A three-hour workshop is scheduled for Tues., June 14. First, Morton will relate the project to current planning initiatives in small towns and rural areas, including heritage and active tourism, livability and sustainability. Poros will then describe the Community Viz®-based build-out analyses and the bicycle suitability assessments, and he will show photo-realistic visualizations of reimagined streetscapes. In the last hour of the workshop, Morton will discuss the integrated land-use/travel-demand model and an application that investigates how to coordinate growth for an area with both automobile manufacturing and heritage tourism.
What can participants expect from this workshop?: How higher density, pedestrian/bike friendly development can be achieved in small towns. How the land-use/travel-demand model works and how different tools can work together.
Information on the conference and workshop is available at the website of the National Association of Development Organizations: http://www.nado.org/events/rpo2016/.
June 1st, 2016 Comments Off on Emeritus professor featured in The Anniston Star
Josh Gray and Rachel McCann (photo via annistonstar.com)
After 26 years of teaching architecture, Rachel McCann is now a jazz singer
By Erin Williams | The Anniston Star
Five years ago, Rachel McCann was living the adult American dream. She was married with two adult children, and had spent more than two decades as a professor of architecture at Mississippi State University in Starkville.
Then she came in contact with John Grisham. The award, that is.
“I had been just really kind of running myself crazy with working so hard,” McCann said about that time in her life. She was given the Grisham Master Teacher award, the highest teaching honor that one can receive at Mississippi State, which came with $10,000 in prize money.
As a reward to herself, McCann used the prize money to fund a five-week yoga teacher training session in Sedona, Ariz.
“And when I came out of it,” she said, “I kind of knew I wanted to make a change.”
When she returned from yoga training, she was asked to sing backup on an album for fellow professor Bob Damm. During the session, she met fellow musician and future husband Josh Gray, who is the frontman of his own band, The Graysmiths.
Around this time, the urge to write more songs came back full force – but it would be another four years before she retired from Mississippi State, after 26 years of teaching and moved to Nashville.
In 2015, she married Gray and officially started her own band, Carnal Echo. Their music is a blend of jazz and R&B, with echoes of the styles of Norah Jones and Diana Krall.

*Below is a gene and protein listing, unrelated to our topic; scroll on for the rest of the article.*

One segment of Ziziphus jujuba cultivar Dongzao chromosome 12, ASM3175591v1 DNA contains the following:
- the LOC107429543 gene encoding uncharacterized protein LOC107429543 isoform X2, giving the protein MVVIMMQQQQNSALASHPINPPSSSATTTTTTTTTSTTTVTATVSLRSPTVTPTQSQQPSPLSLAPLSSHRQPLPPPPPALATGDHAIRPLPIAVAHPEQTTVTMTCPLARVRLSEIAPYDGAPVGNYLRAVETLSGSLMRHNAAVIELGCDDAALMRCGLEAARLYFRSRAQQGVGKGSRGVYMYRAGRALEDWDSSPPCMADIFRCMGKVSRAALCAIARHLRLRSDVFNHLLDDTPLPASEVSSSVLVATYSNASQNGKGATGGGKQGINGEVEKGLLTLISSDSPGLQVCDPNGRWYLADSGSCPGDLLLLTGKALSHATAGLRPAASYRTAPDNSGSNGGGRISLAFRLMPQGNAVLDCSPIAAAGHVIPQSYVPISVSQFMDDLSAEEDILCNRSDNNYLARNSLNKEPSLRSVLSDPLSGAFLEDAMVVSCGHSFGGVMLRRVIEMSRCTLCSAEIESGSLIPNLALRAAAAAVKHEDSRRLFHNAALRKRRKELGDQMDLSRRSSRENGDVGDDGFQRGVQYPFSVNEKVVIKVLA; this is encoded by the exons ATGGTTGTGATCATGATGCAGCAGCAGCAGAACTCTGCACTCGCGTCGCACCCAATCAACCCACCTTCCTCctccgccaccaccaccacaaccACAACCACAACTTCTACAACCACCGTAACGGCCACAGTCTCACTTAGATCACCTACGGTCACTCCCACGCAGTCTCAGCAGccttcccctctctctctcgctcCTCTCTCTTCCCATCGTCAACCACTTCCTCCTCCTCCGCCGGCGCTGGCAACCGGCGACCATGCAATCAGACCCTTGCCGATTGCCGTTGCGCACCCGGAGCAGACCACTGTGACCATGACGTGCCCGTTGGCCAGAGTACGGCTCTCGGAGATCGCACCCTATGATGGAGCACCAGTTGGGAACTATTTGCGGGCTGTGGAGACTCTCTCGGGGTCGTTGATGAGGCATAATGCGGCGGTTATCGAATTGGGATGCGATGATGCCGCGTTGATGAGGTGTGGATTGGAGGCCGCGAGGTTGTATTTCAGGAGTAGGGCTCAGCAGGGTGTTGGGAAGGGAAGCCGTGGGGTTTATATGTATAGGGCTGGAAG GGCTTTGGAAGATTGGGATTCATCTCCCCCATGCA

The band also includes her husband and, on this tour, will feature pianist Katarina Pejak.
Looking back at her life, McCann’s path has been writing itself almost all her life. At age 10, she started playing piano for her church. At 16, she learned how to play the guitar. During her undergraduate years, she got into songwriting and played in a duo, but chose to major in architecture instead.
By the time she had established her family, her music was confined to playing guitar and singing in the choir at church, and tinkering a bit at home.
“I remember every time I walked up and down the stairs, I would sing, or if I was hanging up laundry, I would sing. I would just do it all of the time as kind of an outlet.”
This year, McCann released a four-song EP and is touring through Florida, Mississippi, Louisiana and Texas. Her song “Everyday I Leave You,” a smooth, mellow tune, is currently getting airplay on local public radio stations around Alabama.
Her performance on Friday at Caldwell Tavern in Anniston will actually be a three-band showcase, starting with The Graysmiths (McCann and Gray), then Carnal Echo (McCann, Gray and Pejak), then Pejak in a duo with drummer Slaven Ljulich.
“We’re the same four people, but we’re in three different bands,” McCann said.
Though it took her a while to get there, McCann knows this stage of her life was worth the wait.
“The yoga trainers were always at me to live less in my head and more in my heart, and if you think about it, that’s exactly what I’d just done,” she said. “I’d left a teaching career that’s all about knowledge and research, and moved into songwriting and singing – which has to come straight from the heart.”
May 26th, 2016 Comments Off on MSU-led design project selected for prominent New York exhibition
More than 100 Mississippi State students contributed to the Oktibbeha County Heritage Museum’s SuperUse Pavilion, a part of the museum’s rain garden program that recently has been selected for exhibition at Cooper Hewitt, Smithsonian Design Museum in New York City beginning in late September. (Photo by Megan Bean)
See the story at msstate.edu.
The Oktibbeha County Heritage Museum’s SuperUse Pavilion, a part of the museum’s rain garden program that benefitted from the efforts of more than 100 Mississippi State undergraduate and graduate-level students, recently has been selected for exhibition at Cooper Hewitt, Smithsonian Design Museum in New York City.
The exhibition, “By the People: Designing a Better America,” will open in late September and showcases the innovative and impactful actions generated through design. Organized by Cynthia E. Smith, Cooper Hewitt’s curator of socially responsible design, the exhibition features 60 design projects from every region across the U.S. For more, visit http://www.cooperhewitt.org/events/current-exhibitions/upcoming-exhibitions/.
The SuperUse Pavilion was selected in recognition of the efforts of MSU students studying architecture, art, building construction science, graphic design, landscape architecture and landscape contracting who designed and built the museum’s new event and exhibition pavilion.